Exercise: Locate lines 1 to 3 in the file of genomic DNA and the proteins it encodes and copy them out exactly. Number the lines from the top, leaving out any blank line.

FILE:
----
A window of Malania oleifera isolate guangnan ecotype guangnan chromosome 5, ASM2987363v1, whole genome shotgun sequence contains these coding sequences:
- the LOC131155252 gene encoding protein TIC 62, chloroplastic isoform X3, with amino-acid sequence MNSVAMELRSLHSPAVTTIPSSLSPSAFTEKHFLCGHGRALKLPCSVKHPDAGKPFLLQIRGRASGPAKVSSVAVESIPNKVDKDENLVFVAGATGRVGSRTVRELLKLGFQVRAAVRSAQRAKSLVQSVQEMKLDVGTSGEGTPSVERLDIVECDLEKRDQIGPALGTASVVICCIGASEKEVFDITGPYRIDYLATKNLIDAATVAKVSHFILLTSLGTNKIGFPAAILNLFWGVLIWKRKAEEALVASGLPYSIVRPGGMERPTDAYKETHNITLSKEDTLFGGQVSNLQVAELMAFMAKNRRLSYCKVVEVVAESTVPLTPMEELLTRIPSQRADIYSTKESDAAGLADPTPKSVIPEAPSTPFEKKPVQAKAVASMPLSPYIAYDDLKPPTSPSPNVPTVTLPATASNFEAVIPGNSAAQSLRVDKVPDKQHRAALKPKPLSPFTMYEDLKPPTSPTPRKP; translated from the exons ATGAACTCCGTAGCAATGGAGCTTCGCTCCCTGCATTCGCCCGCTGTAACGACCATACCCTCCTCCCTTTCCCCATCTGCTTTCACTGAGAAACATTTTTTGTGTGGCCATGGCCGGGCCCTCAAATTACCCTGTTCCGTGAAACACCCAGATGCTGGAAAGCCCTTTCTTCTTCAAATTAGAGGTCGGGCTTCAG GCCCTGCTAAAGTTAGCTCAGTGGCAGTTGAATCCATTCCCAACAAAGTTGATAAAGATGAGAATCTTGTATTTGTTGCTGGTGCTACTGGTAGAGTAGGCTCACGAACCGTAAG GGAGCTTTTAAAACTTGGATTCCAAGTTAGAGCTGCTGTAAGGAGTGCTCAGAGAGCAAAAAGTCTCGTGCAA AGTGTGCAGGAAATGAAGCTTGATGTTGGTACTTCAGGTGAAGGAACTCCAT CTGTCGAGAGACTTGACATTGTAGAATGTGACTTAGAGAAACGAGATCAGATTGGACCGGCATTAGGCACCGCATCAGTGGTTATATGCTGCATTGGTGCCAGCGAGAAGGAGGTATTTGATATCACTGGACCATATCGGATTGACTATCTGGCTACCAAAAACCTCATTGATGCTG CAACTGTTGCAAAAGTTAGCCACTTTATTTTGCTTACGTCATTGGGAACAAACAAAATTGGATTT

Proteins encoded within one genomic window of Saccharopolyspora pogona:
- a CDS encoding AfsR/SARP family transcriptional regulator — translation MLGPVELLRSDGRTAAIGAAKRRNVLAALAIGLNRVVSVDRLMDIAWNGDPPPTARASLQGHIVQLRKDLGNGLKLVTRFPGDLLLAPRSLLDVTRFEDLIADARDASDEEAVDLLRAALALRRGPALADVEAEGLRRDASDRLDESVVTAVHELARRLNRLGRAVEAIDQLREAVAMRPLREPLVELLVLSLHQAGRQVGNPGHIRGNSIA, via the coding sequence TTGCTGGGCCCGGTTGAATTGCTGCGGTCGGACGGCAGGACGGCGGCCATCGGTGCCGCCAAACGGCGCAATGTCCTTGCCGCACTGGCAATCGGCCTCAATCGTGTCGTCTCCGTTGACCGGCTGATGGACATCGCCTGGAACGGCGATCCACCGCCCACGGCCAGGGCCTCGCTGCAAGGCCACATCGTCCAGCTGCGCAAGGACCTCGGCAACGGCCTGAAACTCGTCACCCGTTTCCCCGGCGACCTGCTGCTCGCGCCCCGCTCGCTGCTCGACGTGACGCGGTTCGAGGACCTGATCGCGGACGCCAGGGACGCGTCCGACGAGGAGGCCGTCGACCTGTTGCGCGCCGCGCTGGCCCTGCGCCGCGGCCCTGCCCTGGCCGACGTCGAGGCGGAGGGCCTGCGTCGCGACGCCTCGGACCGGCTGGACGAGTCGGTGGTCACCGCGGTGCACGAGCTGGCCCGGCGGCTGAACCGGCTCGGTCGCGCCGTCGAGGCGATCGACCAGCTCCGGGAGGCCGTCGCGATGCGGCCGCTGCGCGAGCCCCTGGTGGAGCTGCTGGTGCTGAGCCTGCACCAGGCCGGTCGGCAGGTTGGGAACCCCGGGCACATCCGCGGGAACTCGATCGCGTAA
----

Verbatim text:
A window of Malania oleifera isolate guangnan ecotype guangnan chromosome 5, ASM2987363v1, whole genome shotgun sequence contains these coding sequences:
- the LOC131155252 gene encoding protein TIC 62, chloroplastic isoform X3, with amino-acid sequence MNSVAMELRSLHSPAVTTIPSSLSPSAFTEKHFLCGHGRALKLPCSVKHPDAGKPFLLQIRGRASGPAKVSSVAVESIPNKVDKDENLVFVAGATGRVGSRTVRELLKLGFQVRAAVRSAQRAKSLVQSVQEMKLDVGTSGEGTPSVERLDIVECDLEKRDQIGPALGTASVVICCIGASEKEVFDITGPYRIDYLATKNLIDAATVAKVSHFILLTSLGTNKIGFPAAILNLFWGVLIWKRKAEEALVASGLPYSIVRPGGMERPTDAYKETHNITLSKEDTLFGGQVSNLQVAELMAFMAKNRRLSYCKVVEVVAESTVPLTPMEELLTRIPSQRADIYSTKESDAAGLADPTPKSVIPEAPSTPFEKKPVQAKAVASMPLSPYIAYDDLKPPTSPSPNVPTVTLPATASNFEAVIPGNSAAQSLRVDKVPDKQHRAALKPKPLSPFTMYEDLKPPTSPTPRKP; translated from the exons ATGAACTCCGTAGCAATGGAGCTTCGCTCCCTGCATTCGCCCGCTGTAACGACCATACCCTCCTCCCTTTCCCCATCTGCTTTCACTGAGAAACATTTTTTGTGTGGCCATGGCCGGGCCCTCAAATTACCCTGTTCCGTGAAACACCCAGATGCTGGAAAGCCCTTTCTTCTTCAAATTAGAGGTCGGGCTTCAG GCCCTGCTAAAGTTAGCTCAGTGGCAGTTGAATCCATTCCCAACAAAGTTGATAAAGATGAGAATCTTGTATTTGTTGCTGGTGCTACTGGTAGAGTAGGCTCACGAACCGTAAG GGAGCTTTTAAAACTTGGATTCCAAGTTAGAGCTGCTGTAAGGAGTGCTCAGAGAGCAAAAAGTCTCGTGCAA AGTGTGCAGGAAATGAAGCTTGATGTTGGTACTTCAGGTGAAGGAACTCCAT CTGTCGAGAGACTTGACATTGTAGAATGTGACTTAGAGAAACGAGATCAGATTGGACCGGCATTAGGCACCGCATCAGTGGTTATATGCTGCATTGGTGCCAGCGAGAAGGAGGTATTTGATATCACTGGACCATATCGGATTGACTATCTGGCTACCAAAAACCTCATTGATGCTG CAACTGTTGCAAAAGTTAGCCACTTTATTTTGCTTACGTCATTGGGAACAAACAAAATTGGATTT

Proteins encoded within one genomic window of Saccharopolyspora pogona: